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When is Condensation a Big Problem?

Excess moisture in your home may eventually cause problems. It may be time to take action if you notice the following signs in your house:

  • Condensation remains on windows or doors throughout the day, even when the outside temperature has warmed up.
  • Condensation is forming and running down the walls. It may also be causing discoloration, staining, peeling wallpaper, and blistering paint.
  • The air smells musty or odors from everyday household activities linger too long; this could indicate mold, mildew, or, in the worst cases, rot. Odors increase in intensity with high relative humidity.

Mold, mildew, rot, and/or decay are visible. Mold and mildew thrive in moist areas and can cause health and house damage.

Reducing Condensation

1. Reduce Moisture Sources
  • Stop or severely limit the use of humidifiers or adjust them to the appropriate setting.
  • Run a dehumidifier, if needed.
  • If you care for a lot of plants, group them in one sunny room and avoid over watering.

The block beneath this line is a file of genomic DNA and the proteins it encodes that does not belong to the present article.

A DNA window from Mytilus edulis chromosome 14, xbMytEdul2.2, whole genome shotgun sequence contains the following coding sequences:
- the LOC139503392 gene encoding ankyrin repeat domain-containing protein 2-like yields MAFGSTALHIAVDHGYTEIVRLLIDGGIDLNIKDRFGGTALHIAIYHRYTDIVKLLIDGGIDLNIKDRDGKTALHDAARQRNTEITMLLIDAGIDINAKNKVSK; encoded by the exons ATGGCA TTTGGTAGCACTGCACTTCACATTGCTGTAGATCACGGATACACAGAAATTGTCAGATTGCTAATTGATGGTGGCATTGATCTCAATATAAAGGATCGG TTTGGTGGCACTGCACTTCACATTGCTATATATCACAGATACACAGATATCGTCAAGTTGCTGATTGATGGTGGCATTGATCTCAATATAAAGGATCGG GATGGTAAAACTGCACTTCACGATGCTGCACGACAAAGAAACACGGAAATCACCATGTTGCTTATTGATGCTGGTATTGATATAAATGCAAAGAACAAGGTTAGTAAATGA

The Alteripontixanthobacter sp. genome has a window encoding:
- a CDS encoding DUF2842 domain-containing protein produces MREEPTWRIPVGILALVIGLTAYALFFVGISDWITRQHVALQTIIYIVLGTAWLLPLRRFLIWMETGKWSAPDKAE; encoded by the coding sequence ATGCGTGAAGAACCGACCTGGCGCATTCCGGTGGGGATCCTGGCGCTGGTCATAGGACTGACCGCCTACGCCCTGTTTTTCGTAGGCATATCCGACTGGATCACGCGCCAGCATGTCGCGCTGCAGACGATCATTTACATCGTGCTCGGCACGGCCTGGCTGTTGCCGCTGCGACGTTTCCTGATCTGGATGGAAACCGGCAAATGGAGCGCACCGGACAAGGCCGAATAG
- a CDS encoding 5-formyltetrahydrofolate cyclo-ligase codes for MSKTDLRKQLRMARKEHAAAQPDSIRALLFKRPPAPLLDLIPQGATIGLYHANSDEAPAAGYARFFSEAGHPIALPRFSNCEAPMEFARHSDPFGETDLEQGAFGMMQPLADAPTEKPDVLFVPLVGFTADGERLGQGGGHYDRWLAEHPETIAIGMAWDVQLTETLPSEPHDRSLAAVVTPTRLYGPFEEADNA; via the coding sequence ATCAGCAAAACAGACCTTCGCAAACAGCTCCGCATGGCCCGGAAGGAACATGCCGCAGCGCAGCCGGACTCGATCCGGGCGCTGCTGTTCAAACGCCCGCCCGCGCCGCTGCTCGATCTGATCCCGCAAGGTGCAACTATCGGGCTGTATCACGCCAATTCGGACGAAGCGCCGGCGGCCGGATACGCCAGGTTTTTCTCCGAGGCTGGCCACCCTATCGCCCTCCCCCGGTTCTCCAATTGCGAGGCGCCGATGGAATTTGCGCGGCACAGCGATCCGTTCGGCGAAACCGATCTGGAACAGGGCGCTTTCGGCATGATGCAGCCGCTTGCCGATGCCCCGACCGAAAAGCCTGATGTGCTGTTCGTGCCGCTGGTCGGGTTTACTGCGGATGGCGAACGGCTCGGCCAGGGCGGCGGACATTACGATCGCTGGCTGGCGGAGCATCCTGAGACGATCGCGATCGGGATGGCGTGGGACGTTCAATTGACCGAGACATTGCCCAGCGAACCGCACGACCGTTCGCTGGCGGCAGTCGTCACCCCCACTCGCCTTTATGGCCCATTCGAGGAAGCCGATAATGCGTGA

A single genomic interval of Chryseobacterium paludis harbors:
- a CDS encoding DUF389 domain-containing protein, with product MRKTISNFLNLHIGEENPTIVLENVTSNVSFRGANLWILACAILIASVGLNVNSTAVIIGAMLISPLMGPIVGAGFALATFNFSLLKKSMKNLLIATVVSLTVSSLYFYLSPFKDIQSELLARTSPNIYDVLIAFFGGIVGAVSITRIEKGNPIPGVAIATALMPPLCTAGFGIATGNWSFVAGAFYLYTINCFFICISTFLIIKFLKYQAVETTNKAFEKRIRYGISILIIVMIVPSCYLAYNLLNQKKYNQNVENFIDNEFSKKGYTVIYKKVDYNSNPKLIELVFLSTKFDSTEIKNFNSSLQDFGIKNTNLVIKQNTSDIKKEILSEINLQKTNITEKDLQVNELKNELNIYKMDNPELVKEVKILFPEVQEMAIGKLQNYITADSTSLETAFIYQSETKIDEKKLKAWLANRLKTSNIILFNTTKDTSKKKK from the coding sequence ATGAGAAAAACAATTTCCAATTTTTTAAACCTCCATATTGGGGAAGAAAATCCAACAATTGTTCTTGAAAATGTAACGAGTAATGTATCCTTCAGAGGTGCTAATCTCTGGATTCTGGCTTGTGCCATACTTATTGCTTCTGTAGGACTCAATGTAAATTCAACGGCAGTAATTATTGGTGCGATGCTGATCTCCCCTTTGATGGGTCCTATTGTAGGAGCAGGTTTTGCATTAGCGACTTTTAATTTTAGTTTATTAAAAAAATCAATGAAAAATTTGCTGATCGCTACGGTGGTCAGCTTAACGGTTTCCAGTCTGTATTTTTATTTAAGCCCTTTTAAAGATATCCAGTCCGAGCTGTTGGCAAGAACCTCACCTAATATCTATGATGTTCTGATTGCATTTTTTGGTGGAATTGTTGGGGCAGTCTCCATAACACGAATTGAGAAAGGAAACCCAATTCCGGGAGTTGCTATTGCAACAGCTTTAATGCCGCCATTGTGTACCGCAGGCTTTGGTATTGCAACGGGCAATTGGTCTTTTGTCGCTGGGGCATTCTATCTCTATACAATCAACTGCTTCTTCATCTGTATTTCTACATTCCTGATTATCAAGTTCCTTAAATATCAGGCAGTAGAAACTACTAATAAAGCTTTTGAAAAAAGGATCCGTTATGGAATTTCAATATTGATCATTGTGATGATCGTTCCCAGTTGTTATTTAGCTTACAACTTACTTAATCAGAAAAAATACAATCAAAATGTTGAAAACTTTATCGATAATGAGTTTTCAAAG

• Have your gas appliances checked. Malfunctioning gas appliances can deliver excessive water vapor into the air along with dangerous contaminants. Be sure you have a carbon monoxide alarm.
  • Store firewood outside.
  • Eliminate plumbing leaks.
  • Don’t air dry clothes indoors.
  • Correct grading and drainage problems around the exterior of your home.
2. Increase Ventilation
  • Open a window or door for a few minutes each day, particularly after showering/bathing, laundry, and cooking. Heat loss will be minimal.
  • Run kitchen, bathroom, and other fans longer and more often.
  • Improve or add a ventilation system in your home through the attic, roof, and soffit venting. Ensure everything vents to the outside.
  • Open blinds and drapes. Heavy window coverings restrict the flow of warm air over the interior glass surface.
  • Operate ceiling fans to improve air circulation.
3. Increase Air Temperature
  • Raise the temperature inside the house.
  • Insulate under the seat and over the head of bay, bow, and garden windows to keep the window area warmer.
  • Point warm air supply ducts toward windows and doors or use a fan for increased air circulation.
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